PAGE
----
It’s far easier to pronounce on breaking world events when there’s some first-hand connection with those events. On face value I have no obvious primary connection with the devastating situation unfolding in Gaza in particular. However as a practicing human being and one who appreciates the wisdom of Buddhism it’s hitting home hard on an emotional level. It leaves me wondering where the line of Buddhist tolerance should be drawn?
There’s an obligation not to fall fowl of moral relativism and to tell it as it is. Murder is murder whether perpetrated by the state of by individuals.
At a very high level these are two neighbours who if they found themselves dwelling next to each other on a housing estate would attract understandable condemnation for their acts of inhumanity towards each other. It simply would not be tolerated by the wider community or higher domestic authority.
The problem is that both sides have stopped dwelling in the here and now and rather seek to justify their actions by recourse to past events / timelines and the afterlife. Both sides invoke a higher authority and thereby project there human responsibility onto a deity figure. Both employ as their bedrock the original God of Abraham as their justification. Of course their closed mindedness, cultivated from many years of conflict, is not open to the possibility that they are more alike and share more history in common than divides them. Simply put they have a common ancestry and that can be expressed more positively, if the mind is open, in order to bind them in the here and now.
The world stands judged on the issue of Gaza as the largest open prison in the world and a place where inhumanity has been allowed to reign supreme and fester unchecked. What did the world think would happen if you place families (e.g. in Gaza) in a small geography area and cut them off economically and politically? The “haves’” have the power to take and the “have not’s” want a piece of the pie. At a base level it’s human nature to covet and want. Buddhism refreshingly teaches non attachment to material wealth. Both the peoples of Gaza and Israel deserve to be free from fear and to experience equality of opportunity. In the absence of basic freedom and human rights youth will lead the march and become radicalised and all societies, even our own here in the UK, has had to grapple with the dire consequences from a chasm in economic and politic inequality.
It strikes me that people act in these situations out of either fear or greed and these two debilitating negatives deny the human capacity for love and compassion by closing the mind off. Bad human qualities trump the good!
We are where we are in this conflict and youth with its warrior inclination has risen above the wisdom borne from longevity and its life time of human experience.
There are a few practical steps that can be taken in order to humanise the situation:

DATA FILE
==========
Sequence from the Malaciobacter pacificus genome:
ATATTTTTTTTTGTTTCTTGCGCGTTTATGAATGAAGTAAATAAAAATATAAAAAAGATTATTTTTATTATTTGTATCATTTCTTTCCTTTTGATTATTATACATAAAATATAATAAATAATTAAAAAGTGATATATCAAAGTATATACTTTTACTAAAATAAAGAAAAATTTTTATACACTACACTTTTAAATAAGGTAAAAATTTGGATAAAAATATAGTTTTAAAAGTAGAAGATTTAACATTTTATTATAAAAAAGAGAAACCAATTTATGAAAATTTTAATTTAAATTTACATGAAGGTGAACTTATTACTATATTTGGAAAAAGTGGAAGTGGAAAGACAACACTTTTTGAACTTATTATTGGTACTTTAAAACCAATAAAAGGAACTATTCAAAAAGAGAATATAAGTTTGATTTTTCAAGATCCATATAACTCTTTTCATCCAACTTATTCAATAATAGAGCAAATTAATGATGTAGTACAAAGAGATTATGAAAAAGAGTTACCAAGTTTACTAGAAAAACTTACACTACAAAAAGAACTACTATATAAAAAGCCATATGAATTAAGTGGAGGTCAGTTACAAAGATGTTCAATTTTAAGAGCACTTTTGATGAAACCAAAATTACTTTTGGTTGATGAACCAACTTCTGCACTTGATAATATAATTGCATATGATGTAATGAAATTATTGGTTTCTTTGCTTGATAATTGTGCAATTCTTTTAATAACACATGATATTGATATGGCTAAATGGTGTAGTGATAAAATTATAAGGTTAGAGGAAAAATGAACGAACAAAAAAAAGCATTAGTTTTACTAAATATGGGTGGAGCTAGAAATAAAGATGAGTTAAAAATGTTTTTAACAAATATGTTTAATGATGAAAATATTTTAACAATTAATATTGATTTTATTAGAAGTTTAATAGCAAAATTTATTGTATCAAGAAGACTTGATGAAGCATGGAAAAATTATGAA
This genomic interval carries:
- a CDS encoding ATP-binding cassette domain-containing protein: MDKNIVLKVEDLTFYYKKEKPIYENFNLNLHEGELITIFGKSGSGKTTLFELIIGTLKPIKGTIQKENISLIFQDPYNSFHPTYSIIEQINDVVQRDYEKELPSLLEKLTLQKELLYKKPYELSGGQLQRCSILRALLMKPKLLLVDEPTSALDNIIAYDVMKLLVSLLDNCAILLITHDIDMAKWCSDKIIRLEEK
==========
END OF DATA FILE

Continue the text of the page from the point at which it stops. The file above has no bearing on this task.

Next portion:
- Judge all acts of killing or genocide equally. No judgemental realivism.
- Accept that killing is wrong whether by individual or state.
- Let the past remain in the past and don’t let it become the master.
- Don’t allow anxieties about the future to become a dire self-professing outcome.
- Don’t let the act of not thinking about such events lead to the ascendency of hate and fear in the world.
- Focus on the present and ground yourself in the here and now.
- This is a worldly problem and a worldly solution needs to be found. Don’t fall into the pit of despair and thereby abrogate personal responsibility by projecting to a higher being.
- Take personal responsibility for personal / governmental / societal actions and again projecting elsewhere is a childlike act.
- Reduce rampant inequality in whichever way possible.
- The world needs to unite in order to make Gaza an economic success with a more equal division of material wealth.
- Stop the hypocrisy of selling arms to the combatants and then sending them aid when they use those arms against each other.
- If you think education is expensive then consider the cost of not educating people. The conflict in Gaza screams out “bad, partisan and very narrow education”.
- When hate knocks at the door expand your horizon of thought. That way hate is diminished.
It’s far braver to be a warrior of love and compassion, a warrior of the heart if you like, than to blindly follow the ignorance of hate and inhumanity.
For my part I feel a real deep sorrow for both sides and do sincerely hope that they can put their differences aside and to focus on what they have in common. They say that the best place to build a bridge over water is that place where the banks are closest. It’s time to build that bridge on firm foundations in this realm … The world needs to act now and each individual has a small part to play in that long process to reconciliation!!!